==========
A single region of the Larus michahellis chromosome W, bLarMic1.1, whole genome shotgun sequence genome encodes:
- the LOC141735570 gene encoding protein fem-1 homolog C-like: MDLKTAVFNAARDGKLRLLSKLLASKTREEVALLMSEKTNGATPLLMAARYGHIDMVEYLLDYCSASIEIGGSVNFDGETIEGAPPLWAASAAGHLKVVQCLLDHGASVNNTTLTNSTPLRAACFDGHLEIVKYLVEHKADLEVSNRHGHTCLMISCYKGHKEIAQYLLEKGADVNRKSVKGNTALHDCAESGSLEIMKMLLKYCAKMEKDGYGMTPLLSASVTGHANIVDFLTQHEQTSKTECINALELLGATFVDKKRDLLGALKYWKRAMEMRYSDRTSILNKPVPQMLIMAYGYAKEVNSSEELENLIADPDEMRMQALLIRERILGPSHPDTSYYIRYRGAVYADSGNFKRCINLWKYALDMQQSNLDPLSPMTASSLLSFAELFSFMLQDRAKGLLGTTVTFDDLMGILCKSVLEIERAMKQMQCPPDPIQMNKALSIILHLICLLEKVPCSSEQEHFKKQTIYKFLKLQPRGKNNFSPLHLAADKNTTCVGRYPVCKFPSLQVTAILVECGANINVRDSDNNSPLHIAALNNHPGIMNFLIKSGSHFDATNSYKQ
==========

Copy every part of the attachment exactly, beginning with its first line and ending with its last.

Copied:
A single region of the Larus michahellis chromosome W, bLarMic1.1, whole genome shotgun sequence genome encodes:
- the LOC141735570 gene encoding protein fem-1 homolog C-like: MDLKTAVFNAARDGKLRLLSKLLASKTREEVALLMSEKTNGATPLLMAARYGHIDMVEYLLDYCSASIEIGGSVNFDGETIEGAPPLWAASAAGHLKVVQCLLDHGASVNNTTLTNSTPLRAACFDGHLEIVKYLVEHKADLEVSNRHGHTCLMISCYKGHKEIAQYLLEKGADVNRKSVKGNTALHDCAESGSLEIMKMLLKYCAKMEKDGYGMTPLLSASVTGHANIVDFLTQHEQTSKTECINALELLGATFVDKKRDLLGALKYWKRAMEMRYSDRTSILNKPVPQMLIMAYGYAKEVNSSEELENLIADPDEMRMQALLIRERILGPSHPDTSYYIRYRGAVYADSGNFKRCINLWKYALDMQQSNLDPLSPMTASSLLSFAELFSFMLQDRAKGLLGTTVTFDDLMGILCKSVLEIERAMKQMQCPPDPIQMNKALSIILHLICLLEKVPCSSEQEHFKKQTIYKFLKLQPRGKNNFSPLHLAADKNTTCVGRYPVCKFPSLQVTAILVECGANINVRDSDNNSPLHIAALNNHPGIMNFLIKSGSHFDATNSYKQ